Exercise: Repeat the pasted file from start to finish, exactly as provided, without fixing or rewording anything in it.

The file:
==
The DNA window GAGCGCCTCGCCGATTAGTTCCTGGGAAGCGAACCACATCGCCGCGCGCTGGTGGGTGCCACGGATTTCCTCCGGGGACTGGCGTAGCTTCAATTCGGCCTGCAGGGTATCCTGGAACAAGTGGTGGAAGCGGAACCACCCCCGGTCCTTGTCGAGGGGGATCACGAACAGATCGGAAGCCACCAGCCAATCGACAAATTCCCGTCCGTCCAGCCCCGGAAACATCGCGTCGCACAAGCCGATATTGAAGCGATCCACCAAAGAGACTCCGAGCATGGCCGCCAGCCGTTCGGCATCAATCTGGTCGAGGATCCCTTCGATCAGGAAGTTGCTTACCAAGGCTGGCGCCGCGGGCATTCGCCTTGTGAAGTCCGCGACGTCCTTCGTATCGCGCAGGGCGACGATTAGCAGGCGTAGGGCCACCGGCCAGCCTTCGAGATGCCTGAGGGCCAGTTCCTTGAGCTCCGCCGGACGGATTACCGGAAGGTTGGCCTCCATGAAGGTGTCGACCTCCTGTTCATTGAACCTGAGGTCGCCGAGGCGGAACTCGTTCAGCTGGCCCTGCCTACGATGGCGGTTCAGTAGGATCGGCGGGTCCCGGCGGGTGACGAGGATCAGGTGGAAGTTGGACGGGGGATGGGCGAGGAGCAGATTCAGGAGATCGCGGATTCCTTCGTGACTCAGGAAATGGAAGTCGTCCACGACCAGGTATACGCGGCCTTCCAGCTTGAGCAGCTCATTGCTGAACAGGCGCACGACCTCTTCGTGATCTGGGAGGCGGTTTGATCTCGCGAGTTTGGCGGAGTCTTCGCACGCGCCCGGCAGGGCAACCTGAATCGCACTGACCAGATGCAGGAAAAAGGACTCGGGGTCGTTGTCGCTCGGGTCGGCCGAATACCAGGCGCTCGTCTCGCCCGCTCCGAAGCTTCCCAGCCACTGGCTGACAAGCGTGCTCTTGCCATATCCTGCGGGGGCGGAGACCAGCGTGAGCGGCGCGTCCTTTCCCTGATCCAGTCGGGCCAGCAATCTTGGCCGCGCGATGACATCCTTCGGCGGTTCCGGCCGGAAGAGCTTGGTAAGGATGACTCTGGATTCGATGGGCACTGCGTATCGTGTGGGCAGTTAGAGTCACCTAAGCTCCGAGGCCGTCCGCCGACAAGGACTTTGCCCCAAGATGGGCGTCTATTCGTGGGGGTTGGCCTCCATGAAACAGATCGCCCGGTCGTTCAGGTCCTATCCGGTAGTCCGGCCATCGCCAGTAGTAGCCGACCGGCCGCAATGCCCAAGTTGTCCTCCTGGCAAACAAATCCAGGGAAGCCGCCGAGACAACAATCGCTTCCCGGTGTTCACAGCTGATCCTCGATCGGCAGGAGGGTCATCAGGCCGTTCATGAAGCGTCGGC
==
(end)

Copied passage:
The DNA window GAGCGCCTCGCCGATTAGTTCCTGGGAAGCGAACCACATCGCCGCGCGCTGGTGGGTGCCACGGATTTCCTCCGGGGACTGGCGTAGCTTCAATTCGGCCTGCAGGGTATCCTGGAACAAGTGGTGGAAGCGGAACCACCCCCGGTCCTTGTCGAGGGGGATCACGAACAGATCGGAAGCCACCAGCCAATCGACAAATTCCCGTCCGTCCAGCCCCGGAAACATCGCGTCGCACAAGCCGATATTGAAGCGATCCACCAAAGAGACTCCGAGCATGGCCGCCAGCCGTTCGGCATCAATCTGGTCGAGGATCCCTTCGATCAGGAAGTTGCTTACCAAGGCTGGCGCCGCGGGCATTCGCCTTGTGAAGTCCGCGACGTCCTTCGTATCGCGCAGGGCGACGATTAGCAGGCGTAGGGCCACCGGCCAGCCTTCGAGATGCCTGAGGGCCAGTTCCTTGAGCTCCGCCGGACGGATTACCGGAAGGTTGGCCTCCATGAAGGTGTCGACCTCCTGTTCATTGAACCTGAGGTCGCCGAGGCGGAACTCGTTCAGCTGGCCCTGCCTACGATGGCGGTTCAGTAGGATCGGCGGGTCCCGGCGGGTGACGAGGATCAGGTGGAAGTTGGACGGGGGATGGGCGAGGAGCAGATTCAGGAGATCGCGGATTCCTTCGTGACTCAGGAAATGGAAGTCGTCCACGACCAGGTATACGCGGCCTTCCAGCTTGAGCAGCTCATTGCTGAACAGGCGCACGACCTCTTCGTGATCTGGGAGGCGGTTTGATCTCGCGAGTTTGGCGGAGTCTTCGCACGCGCCCGGCAGGGCAACCTGAATCGCACTGACCAGATGCAGGAAAAAGGACTCGGGGTCGTTGTCGCTCGGGTCGGCCGAATACCAGGCGCTCGTCTCGCCCGCTCCGAAGCTTCCCAGCCACTGGCTGACAAGCGTGCTCTTGCCATATCCTGCGGGGGCGGAGACCAGCGTGAGCGGCGCGTCCTTTCCCTGATCCAGTCGGGCCAGCAATCTTGGCCGCGCGATGACATCCTTCGGCGGTTCCGGCCGGAAGAGCTTGGTAAGGATGACTCTGGATTCGATGGGCACTGCGTATCGTGTGGGCAGTTAGAGTCACCTAAGCTCCGAGGCCGTCCGCCGACAAGGACTTTGCCCCAAGATGGGCGTCTATTCGTGGGGGTTGGCCTCCATGAAACAGATCGCCCGGTCGTTCAGGTCCTATCCGGTAGTCCGGCCATCGCCAGTAGTAGCCGACCGGCCGCAATGCCCAAGTTGTCCTCCTGGCAAACAAATCCAGGGAAGCCGCCGAGACAACAATCGCTTCCCGGTGTTCACAGCTGATCCTCGATCGGCAGGAGGGTCATCAGGCCGTTCATGAAGCGTCGGC